Marine Managed Areas in the Human Cultural Context: An assessment of the 'socio-cultural reality' associated with MMA establishment in Belize
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Across the globe, marine managed area (MMA) designation has been traditionally justified primarily from a biological perspective, the goals of which have focused on conserving species and habitats critical for maintaining the ecological integrity of marine ecosystems. As such, MMAs have evolved over time to become “bio-ecological” tools for marine conservation that lack social and/or cultural meaning. In the Belizean context, the situation is no different. MMAs have been fully embraced by Belize as tools for improving its strategy towards coastal and marine resources management. While MMA processes in Belize now incorporate socio-economic factors, the fundamental human cultural values and belief systems that drive behavior with respect to MMA resources use have not been formally considered. I conducted this Master’s project in conjunction with Conservation International’s MMA Cultural Roles Study in Belize, the main goal of which was to describe and assess cultural values and perceived cultural impacts associated with the establishment of Laughing Bird Caye and Gladden Spit as MMAs on Seine Bight and Hopkins, two coastal communities along Belize’s southern coast. I investigated this issue by conducting a total of 37 in-depth, semi-structured interviews with key informants from the two communities, in addition to undertaking observational ethnographies. In order to gain a holistic perspective for my research, I interviewed informants on the following topics: 1) history of involvement with MMAs; 2) community characteristics; 3) perceptions of “the environment”; 4) cultural impacts resulting from MMA establishment and other factors; and 5) gender roles and marine activities. My findings suggest that due to an almost non-existent involvement of Seine Bight with the two MMAs, this village suffered no identifiable cultural impacts from the establishment of either MMA. Hopkins Village has also had a relatively low involvement with Laughing Bird Caye and as such, did not suffer any cultural impacts from its establishment. The establishment of Gladden Spit as an MMA seems to have had little impact on the habitual fishing activities of Hopkins residents since they continue to use this MMA. In spite of these findings, cultural data can have important implications for understanding how coastal communities adapt their cultural attitudes and behaviors in response to the imposition of conservation codes, such as MMAs, that affect their usage of the marine commons. This basic understanding can be an invaluable first step towards predicting the long-term biological, socio-economic and cultural “successes” of MMA establishment in Belize, the wider Caribbean region and other countries around the globe.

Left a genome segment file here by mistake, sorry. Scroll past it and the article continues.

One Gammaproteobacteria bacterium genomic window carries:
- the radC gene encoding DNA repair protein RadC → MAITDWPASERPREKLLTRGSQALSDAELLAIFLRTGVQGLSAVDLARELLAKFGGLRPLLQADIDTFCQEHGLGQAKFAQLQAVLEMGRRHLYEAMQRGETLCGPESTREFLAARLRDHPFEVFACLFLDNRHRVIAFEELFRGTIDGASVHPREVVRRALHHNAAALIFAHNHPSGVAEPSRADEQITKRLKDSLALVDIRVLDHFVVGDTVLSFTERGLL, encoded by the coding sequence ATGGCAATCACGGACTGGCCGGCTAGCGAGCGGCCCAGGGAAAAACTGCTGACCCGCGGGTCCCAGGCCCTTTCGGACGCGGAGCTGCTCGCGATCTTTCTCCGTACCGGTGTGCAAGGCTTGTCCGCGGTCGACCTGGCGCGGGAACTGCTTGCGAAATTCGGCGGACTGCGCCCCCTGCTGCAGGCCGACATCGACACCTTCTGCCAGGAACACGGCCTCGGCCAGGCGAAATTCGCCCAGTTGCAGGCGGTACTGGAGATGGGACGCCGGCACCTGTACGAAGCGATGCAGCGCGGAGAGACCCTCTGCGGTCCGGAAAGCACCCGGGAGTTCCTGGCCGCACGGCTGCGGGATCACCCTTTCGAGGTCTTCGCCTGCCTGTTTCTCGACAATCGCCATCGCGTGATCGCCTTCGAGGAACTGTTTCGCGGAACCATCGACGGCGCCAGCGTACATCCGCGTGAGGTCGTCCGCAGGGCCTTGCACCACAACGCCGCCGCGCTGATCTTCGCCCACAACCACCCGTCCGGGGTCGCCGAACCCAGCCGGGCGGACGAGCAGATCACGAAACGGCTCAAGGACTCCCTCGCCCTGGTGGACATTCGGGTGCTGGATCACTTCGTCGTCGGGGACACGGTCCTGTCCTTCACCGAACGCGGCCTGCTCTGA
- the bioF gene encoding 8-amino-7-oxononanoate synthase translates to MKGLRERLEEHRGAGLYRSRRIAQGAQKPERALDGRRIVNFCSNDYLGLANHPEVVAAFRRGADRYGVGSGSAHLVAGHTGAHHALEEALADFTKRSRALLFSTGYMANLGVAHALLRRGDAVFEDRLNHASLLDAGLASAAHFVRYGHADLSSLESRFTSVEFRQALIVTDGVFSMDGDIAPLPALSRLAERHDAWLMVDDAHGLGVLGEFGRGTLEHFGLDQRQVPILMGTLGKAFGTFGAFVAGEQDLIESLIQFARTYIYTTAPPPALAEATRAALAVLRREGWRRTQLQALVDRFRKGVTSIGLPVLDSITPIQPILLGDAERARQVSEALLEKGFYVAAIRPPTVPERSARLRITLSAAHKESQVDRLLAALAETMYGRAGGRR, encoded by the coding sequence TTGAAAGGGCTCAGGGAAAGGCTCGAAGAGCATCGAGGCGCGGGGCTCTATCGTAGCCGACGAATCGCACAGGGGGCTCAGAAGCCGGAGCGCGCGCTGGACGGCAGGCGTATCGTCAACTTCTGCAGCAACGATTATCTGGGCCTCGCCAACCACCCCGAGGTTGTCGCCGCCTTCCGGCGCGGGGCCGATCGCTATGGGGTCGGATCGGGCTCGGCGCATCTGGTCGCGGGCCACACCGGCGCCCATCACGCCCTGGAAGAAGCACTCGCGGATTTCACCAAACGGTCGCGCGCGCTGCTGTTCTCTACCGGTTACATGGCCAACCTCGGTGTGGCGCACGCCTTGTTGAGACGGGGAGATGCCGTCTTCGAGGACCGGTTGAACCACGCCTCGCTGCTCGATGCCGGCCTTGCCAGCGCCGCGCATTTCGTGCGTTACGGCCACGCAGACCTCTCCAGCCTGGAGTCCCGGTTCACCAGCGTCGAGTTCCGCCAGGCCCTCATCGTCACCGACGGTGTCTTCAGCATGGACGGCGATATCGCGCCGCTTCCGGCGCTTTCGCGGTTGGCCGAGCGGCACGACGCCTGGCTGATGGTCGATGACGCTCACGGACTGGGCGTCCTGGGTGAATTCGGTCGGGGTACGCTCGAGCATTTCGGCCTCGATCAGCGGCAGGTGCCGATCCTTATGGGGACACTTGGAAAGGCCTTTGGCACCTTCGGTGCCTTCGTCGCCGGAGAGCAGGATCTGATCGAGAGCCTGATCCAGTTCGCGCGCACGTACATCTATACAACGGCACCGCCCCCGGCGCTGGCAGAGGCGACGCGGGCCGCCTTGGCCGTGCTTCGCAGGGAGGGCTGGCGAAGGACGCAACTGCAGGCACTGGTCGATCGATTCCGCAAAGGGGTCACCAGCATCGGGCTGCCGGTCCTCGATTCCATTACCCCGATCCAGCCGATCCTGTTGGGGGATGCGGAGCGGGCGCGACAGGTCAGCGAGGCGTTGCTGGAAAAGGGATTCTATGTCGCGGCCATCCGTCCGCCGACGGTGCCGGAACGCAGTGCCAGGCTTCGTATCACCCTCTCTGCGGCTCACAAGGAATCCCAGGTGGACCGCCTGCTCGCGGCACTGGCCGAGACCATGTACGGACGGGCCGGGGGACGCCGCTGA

DepartmentNicholas School of the Environment and Earth Sciences
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